Community Service Board takes on new responsibility in regulating clubs
Stepping onto Metzger plaza the day of the yearly club fair, it’s nearly impossible to attack the mass of posters covered in bubble letters, bags of candy and aroma of baked goods in an orderly fashion.
This year, in place of the overwhelming concentric circles of girls advertising signs and handing out candy that usually accompanies the club fair, there were two smaller-scale events, reflecting a new system for club organization and leadership.
To create an easier and more structurally sound system for the expanding list of clubs, Hockaday has implemented a new form of organization, separating the community service clubs from the recreational ones.
Having split up the club fairs by topic, the community service club fair was able to provide more than just information about student- run service clubs but also about organizations active in the Hockaday community, such as Mentors in the Community, Legacy and Jubilee.
They even provided information from programs that Hockaday is not regularly affiliated with, such as Meals on Wheels, to try and attract more students.
This new set up “gives a lot more focus to community service clubs and makes people consider more what they’re signing up for,” senior Laura said.
But the community service club fair “[gave] a connection between the Community Service Board and the clubs” at a level that did not formerly exist, junior Catherine said.
These service clubs are now under entirely different leadership— the Community Service Board, rather than the vice president of Student Council. In order to fulfill these new leadership positions, the School Club Relations subcommittee was created last year, headed by senior Ellen.
“We’re taking on more responsibility,” Ellen said.
Service clubs must now follow regulations set by this subcommittee designed to make sure that the clubs remain active in the community as well as enforce monthly in-school meetings.
“So, now we make sure that they email us about their meetings, give us their minutes and [tell us] when they do events,” Ellen said.
The changes are also affecting Director of Community Service Laura Day.
“I’ll try to visit every single one of the groups at some point,” Day said. “That way I’m a little more of an active presence in what they’re doing.”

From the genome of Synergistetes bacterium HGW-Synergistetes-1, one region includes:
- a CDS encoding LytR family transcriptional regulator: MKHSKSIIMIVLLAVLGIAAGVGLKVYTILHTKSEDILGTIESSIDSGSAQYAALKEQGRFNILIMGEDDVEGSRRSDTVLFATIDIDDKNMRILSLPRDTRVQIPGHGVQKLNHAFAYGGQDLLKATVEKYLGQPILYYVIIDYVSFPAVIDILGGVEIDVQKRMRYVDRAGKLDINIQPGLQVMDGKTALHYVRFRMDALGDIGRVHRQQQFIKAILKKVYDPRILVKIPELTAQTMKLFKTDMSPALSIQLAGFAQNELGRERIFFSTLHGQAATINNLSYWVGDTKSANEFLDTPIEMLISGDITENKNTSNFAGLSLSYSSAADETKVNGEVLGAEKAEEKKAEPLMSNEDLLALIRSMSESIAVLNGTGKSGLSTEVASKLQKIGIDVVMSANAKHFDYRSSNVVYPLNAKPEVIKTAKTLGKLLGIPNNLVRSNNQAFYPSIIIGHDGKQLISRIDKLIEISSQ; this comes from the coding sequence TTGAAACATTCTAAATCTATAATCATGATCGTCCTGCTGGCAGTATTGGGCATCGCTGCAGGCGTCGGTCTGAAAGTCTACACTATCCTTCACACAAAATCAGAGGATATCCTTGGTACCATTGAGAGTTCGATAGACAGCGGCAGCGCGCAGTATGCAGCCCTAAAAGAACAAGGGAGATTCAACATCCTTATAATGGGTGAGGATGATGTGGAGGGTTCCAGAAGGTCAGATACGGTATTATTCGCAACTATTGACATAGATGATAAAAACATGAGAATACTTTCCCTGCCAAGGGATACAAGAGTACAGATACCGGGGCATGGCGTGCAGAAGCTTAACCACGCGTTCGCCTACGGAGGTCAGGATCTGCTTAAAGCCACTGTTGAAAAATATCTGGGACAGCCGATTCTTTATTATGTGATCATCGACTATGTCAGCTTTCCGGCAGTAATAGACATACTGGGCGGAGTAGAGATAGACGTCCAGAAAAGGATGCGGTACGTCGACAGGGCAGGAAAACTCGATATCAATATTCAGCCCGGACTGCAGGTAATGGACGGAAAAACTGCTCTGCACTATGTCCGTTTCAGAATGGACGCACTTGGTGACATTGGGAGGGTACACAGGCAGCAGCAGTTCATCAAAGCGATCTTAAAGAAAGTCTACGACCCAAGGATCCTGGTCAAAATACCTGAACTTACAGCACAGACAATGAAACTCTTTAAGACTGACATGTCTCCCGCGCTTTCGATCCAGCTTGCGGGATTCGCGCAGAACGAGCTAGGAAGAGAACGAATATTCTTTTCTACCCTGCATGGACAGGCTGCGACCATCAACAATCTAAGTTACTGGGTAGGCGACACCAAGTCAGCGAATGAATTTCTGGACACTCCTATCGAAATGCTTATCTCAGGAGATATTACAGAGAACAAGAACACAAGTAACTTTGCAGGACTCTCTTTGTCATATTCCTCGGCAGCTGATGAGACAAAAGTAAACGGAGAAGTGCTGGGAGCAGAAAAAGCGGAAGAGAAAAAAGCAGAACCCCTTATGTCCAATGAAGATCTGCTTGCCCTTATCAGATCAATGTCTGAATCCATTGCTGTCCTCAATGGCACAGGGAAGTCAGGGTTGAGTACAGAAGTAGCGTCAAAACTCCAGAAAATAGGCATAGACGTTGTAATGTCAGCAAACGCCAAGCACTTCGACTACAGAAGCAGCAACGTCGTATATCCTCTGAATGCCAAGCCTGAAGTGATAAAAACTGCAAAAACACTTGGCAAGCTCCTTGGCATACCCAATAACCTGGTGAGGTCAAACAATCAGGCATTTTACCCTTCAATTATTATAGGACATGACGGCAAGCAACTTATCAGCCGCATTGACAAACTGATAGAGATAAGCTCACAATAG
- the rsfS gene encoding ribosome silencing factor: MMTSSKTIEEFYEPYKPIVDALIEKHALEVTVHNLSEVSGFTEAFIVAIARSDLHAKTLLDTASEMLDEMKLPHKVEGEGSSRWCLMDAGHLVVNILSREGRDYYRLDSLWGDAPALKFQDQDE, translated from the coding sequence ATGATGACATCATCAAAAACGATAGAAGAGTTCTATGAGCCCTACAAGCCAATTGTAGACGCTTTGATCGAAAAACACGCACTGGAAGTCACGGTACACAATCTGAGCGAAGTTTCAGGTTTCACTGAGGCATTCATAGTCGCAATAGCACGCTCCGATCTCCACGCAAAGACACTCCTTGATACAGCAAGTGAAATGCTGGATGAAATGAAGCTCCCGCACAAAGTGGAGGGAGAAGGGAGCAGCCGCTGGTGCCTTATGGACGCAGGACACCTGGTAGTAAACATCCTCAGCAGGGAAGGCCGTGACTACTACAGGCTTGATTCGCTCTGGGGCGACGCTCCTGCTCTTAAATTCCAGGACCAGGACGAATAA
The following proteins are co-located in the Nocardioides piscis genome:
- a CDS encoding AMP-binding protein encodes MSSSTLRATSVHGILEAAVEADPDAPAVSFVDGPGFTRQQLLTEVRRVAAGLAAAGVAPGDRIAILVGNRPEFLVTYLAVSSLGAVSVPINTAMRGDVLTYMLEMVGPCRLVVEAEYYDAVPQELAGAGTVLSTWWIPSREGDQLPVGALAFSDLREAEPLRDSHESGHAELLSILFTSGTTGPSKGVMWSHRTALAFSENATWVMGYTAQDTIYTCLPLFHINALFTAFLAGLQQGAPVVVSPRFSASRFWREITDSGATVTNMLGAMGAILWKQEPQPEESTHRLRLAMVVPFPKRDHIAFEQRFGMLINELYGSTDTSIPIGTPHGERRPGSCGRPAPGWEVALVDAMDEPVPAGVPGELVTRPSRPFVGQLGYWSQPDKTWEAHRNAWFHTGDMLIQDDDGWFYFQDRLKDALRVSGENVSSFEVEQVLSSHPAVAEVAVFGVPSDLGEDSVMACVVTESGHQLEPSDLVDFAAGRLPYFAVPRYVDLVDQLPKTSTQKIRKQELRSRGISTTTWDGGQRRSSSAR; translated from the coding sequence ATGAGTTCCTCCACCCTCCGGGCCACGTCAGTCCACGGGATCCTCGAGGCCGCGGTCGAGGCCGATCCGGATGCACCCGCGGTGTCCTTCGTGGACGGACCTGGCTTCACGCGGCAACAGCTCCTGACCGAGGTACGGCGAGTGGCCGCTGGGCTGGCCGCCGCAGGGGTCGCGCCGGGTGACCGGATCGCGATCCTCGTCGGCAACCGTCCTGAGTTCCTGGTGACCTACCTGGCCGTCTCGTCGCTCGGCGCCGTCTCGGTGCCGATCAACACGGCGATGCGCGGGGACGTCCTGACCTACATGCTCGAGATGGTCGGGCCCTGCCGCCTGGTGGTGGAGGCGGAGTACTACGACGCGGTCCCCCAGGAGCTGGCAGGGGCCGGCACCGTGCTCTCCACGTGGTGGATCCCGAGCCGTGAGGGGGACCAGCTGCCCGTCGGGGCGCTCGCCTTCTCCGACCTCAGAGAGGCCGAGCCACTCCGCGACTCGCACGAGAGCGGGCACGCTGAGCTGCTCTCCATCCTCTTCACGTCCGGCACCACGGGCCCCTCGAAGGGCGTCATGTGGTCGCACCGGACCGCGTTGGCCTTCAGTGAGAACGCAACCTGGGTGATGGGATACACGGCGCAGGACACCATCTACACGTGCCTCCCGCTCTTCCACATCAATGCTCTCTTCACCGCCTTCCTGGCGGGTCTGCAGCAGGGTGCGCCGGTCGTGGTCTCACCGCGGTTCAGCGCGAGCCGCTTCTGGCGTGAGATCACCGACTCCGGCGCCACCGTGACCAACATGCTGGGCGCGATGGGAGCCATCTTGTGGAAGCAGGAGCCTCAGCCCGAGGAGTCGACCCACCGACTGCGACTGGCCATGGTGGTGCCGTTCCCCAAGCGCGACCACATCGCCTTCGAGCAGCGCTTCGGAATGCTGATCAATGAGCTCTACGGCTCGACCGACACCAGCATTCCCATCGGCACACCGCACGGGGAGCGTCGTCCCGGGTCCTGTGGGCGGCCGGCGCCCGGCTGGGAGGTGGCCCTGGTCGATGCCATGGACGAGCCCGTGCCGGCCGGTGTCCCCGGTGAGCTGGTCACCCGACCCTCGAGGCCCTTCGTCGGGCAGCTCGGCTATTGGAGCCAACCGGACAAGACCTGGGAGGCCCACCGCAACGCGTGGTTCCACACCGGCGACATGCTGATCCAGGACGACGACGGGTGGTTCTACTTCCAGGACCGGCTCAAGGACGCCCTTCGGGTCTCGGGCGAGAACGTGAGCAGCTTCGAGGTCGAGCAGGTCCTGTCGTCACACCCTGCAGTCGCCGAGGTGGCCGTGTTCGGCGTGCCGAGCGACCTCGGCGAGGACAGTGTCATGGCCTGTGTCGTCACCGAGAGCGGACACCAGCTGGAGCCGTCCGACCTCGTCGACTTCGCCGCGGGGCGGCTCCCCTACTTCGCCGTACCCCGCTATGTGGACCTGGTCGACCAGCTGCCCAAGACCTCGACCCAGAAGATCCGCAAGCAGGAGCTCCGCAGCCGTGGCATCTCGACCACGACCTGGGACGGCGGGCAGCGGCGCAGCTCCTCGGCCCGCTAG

These changes give Day new responsibilities that were not in the job description for the Director of Community Service in previous years.
As she begins to experience the new regulations with her club, co-president of Club for Children’s Hannah witnesses how closely she works with the Community Service Board now.
One of the biggest changes she noticed was a shift in who sponsored her club. Instead of going to any faculty sponsor, Hannah is required to get service sheets signed by Day and to report to her with any questions or concerns regarding the club.
The greatest benefit to Hannah, though, is the effects that greater monitoring of the club may have.
“I think that a lot of [clubs] will try to have more activities more frequently to make sure they’re keeping active,” Hannah said.
Supporting Our Troops club co-president senior Sarah agreed.
“I think we’re more motivated,” Sarah said. “We want to advance the [club] as much as we can.”
But the benefits seem to extend beyond the now. In preparation for the longevity of clubs in the future, this new system sets requirements that will provide strong foundations for a continuation of all service clubs.
To ensure this, Day believes that over time, the Community Service Board will add liaisons for popular and active service clubs at Hockaday.
“That way we will evolve in the interests of the girls,” she said.
“I think it’s a great thing.” Ellen said. “Clubs will be able to withstand time, and that’s the point of our subcommittee, making sure that these clubs succeed in the future.”